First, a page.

State Advocacy Update - Week of July 18

By Policy and Advocacy Brief posted 07-26-2022 12:59


State Advocacy Update

  • Massachusetts Seeks to Legally Protect Gender Affirming Care; and
  • Changes to Wisconsin Chaperone Rule – the AUA is opposed to unwarranted regulatory requirements related to the genitourinary physical examination.

For information about bills the AUA is tracking in your state, please contact AUA State Advocacy Manager Catherine Hendricks at Check out our interactive map on the AUA State Advocacy Webpage.


S. 3003 – Diversity, Equity and Inclusion

Introduced by Senator Cindy Friedman (D), S. 3003 seeks to make gender affirming care a “legally-protected health care activity”. “Gender-affirming health care services” includes: medical, behavioral health, mental health, surgical, psychiatric, therapeutic, diagnostic, preventative, rehabilitative or supportive nature relating to the treatment of gender dysphoria. The bill is before the Senate for consideration.


Wisconsin’s Chaperone Rule

The state of Wisconsin’s Medical Examining Board (MEB) is moving in a new direction on their proposed rule promoting the use of chaperones for physicians conducting sensitive physical exams. The change in direction follows more than a year of input from physicians, including the AUA, who sent comment letters for the two Economic Impact Assessment (EIA) periods on two different versions of the proposal. Results of the second EIA period showed physician offices, clinics and hospitals would face an estimated $75 million in training and compliance costs in just the first year.


The AUA, working with the Wisconsin Medical Society (WisMed), continues to raise concerns about another part of the proposed rule:  if a physician did not use a chaperone during an exam and an inappropriate conduct complaint is filed, then the physician would be presumed guilty and forced to prove their innocence. This change in “presumption” is the opposite of the current discipline procedure, fundamentally interfering with physicians’ rights. New proposed language removes that presumption of guilt and instead aims at ensuring patients are aware of any office/clinic/hospital policy on chaperones.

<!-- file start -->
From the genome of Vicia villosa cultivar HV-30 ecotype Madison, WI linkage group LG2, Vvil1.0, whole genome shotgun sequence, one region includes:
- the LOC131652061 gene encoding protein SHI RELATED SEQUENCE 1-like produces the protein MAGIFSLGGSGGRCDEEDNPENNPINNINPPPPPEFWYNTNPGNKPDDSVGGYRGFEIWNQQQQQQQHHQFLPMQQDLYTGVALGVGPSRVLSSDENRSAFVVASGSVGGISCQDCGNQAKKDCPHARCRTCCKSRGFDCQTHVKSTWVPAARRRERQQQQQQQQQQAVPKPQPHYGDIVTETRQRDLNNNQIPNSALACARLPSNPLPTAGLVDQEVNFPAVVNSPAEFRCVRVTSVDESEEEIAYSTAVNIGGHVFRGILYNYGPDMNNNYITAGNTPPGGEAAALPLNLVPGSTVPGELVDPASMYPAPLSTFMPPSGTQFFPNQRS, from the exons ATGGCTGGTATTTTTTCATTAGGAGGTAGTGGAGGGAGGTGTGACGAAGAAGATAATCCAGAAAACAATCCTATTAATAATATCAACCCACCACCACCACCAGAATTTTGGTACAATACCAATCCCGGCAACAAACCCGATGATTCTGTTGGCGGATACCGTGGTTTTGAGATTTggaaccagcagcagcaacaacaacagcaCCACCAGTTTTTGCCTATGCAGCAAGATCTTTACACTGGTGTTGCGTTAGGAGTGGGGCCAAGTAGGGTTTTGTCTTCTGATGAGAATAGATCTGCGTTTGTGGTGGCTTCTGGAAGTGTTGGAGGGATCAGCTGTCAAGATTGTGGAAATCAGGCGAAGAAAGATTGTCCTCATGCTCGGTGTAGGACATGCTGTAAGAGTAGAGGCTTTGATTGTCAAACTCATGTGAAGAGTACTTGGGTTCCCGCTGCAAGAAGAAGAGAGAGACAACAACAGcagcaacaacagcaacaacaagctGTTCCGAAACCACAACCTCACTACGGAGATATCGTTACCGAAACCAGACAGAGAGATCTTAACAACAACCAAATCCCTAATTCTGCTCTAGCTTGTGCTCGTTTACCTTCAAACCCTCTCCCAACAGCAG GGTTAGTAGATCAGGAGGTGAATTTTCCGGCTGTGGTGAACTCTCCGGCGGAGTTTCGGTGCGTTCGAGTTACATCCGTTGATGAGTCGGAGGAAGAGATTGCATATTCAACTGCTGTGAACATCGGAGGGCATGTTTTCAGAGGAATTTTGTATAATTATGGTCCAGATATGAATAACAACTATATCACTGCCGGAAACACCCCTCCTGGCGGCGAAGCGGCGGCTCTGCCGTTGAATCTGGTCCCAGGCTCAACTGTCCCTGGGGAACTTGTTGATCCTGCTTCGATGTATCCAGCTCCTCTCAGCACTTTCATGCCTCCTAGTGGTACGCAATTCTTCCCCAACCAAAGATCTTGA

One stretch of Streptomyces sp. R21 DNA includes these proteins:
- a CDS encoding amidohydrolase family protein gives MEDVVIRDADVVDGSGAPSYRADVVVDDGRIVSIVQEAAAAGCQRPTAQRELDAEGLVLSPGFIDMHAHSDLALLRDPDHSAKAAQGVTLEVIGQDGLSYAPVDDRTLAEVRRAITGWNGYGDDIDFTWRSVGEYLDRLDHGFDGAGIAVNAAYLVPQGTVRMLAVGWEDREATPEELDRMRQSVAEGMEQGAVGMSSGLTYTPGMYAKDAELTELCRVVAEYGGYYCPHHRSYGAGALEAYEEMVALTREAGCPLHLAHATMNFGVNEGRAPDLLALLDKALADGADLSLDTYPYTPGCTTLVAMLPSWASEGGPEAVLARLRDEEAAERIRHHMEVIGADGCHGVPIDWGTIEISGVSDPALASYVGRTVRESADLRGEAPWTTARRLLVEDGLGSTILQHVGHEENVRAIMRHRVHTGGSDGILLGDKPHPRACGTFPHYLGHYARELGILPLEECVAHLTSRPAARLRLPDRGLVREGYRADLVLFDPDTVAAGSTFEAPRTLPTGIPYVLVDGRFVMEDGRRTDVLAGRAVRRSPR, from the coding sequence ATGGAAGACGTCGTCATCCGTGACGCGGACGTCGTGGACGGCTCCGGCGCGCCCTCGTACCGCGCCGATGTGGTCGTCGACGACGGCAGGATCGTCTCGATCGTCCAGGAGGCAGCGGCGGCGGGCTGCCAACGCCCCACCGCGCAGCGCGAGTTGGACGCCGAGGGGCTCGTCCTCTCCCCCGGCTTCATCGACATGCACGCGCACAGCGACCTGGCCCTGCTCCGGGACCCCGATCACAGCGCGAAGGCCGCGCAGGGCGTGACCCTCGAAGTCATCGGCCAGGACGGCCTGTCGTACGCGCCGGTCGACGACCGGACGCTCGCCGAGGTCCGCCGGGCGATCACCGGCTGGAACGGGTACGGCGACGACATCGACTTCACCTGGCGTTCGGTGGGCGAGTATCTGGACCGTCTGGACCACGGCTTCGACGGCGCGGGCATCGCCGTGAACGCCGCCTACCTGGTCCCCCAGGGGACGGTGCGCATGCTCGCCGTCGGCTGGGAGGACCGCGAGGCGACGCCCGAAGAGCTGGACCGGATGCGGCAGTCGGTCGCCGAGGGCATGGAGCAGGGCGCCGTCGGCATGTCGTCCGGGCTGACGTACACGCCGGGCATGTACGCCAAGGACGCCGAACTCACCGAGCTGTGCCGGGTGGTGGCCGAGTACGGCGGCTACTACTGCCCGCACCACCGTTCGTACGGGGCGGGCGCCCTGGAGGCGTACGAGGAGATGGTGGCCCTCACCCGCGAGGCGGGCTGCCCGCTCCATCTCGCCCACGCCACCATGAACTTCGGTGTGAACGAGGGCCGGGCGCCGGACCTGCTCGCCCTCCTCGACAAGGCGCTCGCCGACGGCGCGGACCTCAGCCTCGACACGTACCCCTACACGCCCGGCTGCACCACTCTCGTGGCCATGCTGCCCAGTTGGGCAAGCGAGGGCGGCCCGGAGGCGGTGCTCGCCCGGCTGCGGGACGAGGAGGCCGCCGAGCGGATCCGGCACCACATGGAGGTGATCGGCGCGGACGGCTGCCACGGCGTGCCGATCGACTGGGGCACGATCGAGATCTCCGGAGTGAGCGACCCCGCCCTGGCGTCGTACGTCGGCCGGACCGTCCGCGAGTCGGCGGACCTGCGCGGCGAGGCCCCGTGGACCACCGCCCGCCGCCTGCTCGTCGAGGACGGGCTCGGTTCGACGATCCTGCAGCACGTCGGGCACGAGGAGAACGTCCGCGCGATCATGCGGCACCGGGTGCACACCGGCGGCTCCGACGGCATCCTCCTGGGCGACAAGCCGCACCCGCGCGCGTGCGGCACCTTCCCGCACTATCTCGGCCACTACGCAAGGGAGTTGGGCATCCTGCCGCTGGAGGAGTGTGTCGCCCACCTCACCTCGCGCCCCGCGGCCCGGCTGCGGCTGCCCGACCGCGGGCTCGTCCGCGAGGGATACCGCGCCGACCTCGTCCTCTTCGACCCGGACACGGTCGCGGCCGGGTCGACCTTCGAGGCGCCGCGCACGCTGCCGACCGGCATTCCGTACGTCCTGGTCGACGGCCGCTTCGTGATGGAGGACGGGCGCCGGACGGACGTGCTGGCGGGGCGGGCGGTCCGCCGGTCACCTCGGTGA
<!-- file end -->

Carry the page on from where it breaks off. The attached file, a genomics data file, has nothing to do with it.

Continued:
The new proposed language includes:

Med 10.03(2)(f)(4): A physician who practices in a hospital or works for any other employer shall comply with the rules established by their hospital or employer regarding chaperones or other observers in patient examinations. Physicians who are self-employed or in other practice settings that do not involve hospitals or employers shall establish written procedures for the use of chaperones or other observers in patient examinations and shall comply with these procedures once established. A physician shall make a copy of the rules and procedures regarding the physician’s use of chaperones or other observers available to patients and shall post their procedures or policies regarding chaperones or other observers in at least one location that is visible to all patients.


The MEB’s attorney explained this language would not require a facility to have any specific chaperone policy – or even offer chaperones at all. The MEB plans to use this new language as a starting point for discussion at its next scheduled meeting on August 17, 2022. During the June 20 meeting, WisMed said it was positive to see the guilt presumption provision removed, and emphasized that inappropriate sexual conduct complaints should be thoroughly investigated, with wrongdoers severely disciplined following a finding of guilt.